There are thousands of charity events every year. From Games Done Quick to Wedge's annual St. Jude's Children's Hospital run, there is always a great cause to put your dollars towards. One of the most iconic in the Magic community is Loading Ready Run's Desert Bus for Hope.
"Desert Bus for Hope is a charity fundraising marathon in support of Child's Play Charity," Graham Stark from LRR said. "We play the worst video game ever made until people stop donating, and during that week of time we entertain the viewers 24 hours a day. This is our tenth year, and over the past nine years we've raised $3.2million dollars."
The "worst video game ever made" is just part of Penn & Teller's Smoke and Mirrors, an unreleased Sega CD game from the mid '90s. The object is simple: Drive, in real time hours at 45 MPH and with a slight drift to the right, a bus from Tucson, Arizona to Las Vegas, Nevada. Get there and score a point. Make the return trip and score another. It takes eight hours each way.
Desert Bus for Hope plays off the exact idea you're thinking of: Forcing people to keep playing an utterly banal, inoffensive, boring game for as long as possible. As Graham put it, "The mixture of generosity and spite is strong: people love being able to support a charity, while forcing us to endure this garbage game."
Keeping the charity event rolling means incentivizing donations with prizes. It turns out people like Loading Ready Run, so items for giveaway and auction are needed to pump up the excitement. Trick Jarrett, Global Content and Community Manager for Magic: The Gathering, takes great pride in helping Desert Bus for Hope be the success for charity it is. Magic has deep roots with LRR, and it became clear a few years ago that more Magic meant more donations.
"[E]ver since an uncut sheet of cards made $10,000 through a live auction, the team at Wizards, particularly Trick Jarrett, have taken it as a personal challenge to raise as much as they can," Graham said. "This year's offering are intense. Uncut sheets. Collectibles you basically couldn't find elsewhere. Something very spicy for MTGO players! Plus, just some really chill, funny, positive entertainment, which everybody should love."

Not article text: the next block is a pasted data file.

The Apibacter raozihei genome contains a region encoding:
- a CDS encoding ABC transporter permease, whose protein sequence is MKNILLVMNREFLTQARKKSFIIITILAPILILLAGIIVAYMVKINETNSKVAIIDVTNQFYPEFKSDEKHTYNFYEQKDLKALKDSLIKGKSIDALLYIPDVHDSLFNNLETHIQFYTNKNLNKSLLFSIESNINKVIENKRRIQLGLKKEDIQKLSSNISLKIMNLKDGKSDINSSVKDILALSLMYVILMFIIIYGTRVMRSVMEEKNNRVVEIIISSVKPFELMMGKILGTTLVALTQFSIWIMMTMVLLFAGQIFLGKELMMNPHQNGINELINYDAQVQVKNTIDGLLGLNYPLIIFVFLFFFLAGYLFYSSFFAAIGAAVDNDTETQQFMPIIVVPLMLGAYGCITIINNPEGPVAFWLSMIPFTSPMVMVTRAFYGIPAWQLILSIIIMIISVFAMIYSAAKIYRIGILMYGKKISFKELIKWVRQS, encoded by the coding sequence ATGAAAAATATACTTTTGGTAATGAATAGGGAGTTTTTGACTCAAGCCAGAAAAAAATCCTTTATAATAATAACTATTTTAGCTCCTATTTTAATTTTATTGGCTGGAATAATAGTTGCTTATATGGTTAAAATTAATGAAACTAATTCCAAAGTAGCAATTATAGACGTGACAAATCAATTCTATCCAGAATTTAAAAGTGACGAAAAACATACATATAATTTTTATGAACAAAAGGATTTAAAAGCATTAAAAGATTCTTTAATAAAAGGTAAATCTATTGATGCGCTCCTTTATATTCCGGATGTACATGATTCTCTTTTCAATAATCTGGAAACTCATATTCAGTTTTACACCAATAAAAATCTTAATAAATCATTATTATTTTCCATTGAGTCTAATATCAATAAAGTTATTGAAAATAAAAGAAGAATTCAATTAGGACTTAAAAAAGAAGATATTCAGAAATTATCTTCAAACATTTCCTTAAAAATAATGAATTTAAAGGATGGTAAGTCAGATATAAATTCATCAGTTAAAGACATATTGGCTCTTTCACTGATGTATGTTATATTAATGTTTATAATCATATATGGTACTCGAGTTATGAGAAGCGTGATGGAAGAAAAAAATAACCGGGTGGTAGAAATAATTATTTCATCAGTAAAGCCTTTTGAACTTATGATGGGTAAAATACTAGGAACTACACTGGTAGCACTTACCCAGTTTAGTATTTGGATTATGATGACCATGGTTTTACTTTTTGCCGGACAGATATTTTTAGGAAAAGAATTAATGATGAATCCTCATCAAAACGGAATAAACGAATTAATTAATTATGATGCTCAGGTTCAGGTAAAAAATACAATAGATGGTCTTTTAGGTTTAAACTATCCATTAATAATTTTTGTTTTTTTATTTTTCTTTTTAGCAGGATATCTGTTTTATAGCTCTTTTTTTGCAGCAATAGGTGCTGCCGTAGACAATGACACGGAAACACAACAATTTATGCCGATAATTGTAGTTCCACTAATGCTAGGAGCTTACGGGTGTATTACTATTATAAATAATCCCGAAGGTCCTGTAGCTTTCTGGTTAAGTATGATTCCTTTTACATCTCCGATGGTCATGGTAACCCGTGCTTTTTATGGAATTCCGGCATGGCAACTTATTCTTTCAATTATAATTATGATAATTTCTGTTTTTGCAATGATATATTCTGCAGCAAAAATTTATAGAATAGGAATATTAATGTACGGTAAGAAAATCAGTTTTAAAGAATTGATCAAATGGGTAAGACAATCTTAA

Entertainment is exactly what sets Desert Bus for hope apart from most charity streams. There's an unbelievable amount of skits, randomness and utterly bizarre activity that, somehow, elevates itself into truly entertaining moments.
" There are too many [moments] to count and it's practically impossible to remember them, though there is an extensive archive on YouTube, but for me personally a single beloved moment is when Kathleen slowed danced around the set, wearing a giant paper mache angler fish head, while Beej sang Nothing Compares to You accompanied by Ian playing a homemade theremin. It's a weird thing we do."
A decade of entertainment and millions of dollars in charity donations even led to a Kickstarter-funded documentary. "It's the tenth year of the event, and we wanted an archival record of Desert Bus. Not just of the past decade of events, but also the nearly year-long organizational setup that it takes to put this show on," Graham explained. "But we don't have the people, equipment or bandwidth to do it ourselves because we're... doing Desert Bus. So we crowdfunded it last year, and have brought in Russ Pitts and Flying Saucer Media to shoot it. I've seen some early edits, and it's going to be a terrific story."
Creating another terrific story is the current mission of the Desert Bus for Hope team, and the tenth year is just getting fired up. Whether you're waiting for a special guest to appear or just want to keep track of how ridiculous the streaming schedule really is you'll need to visit the Desert Bus for Hope website to watch everything happen live.
Then donate to keep the punishment going. You're only helping the children.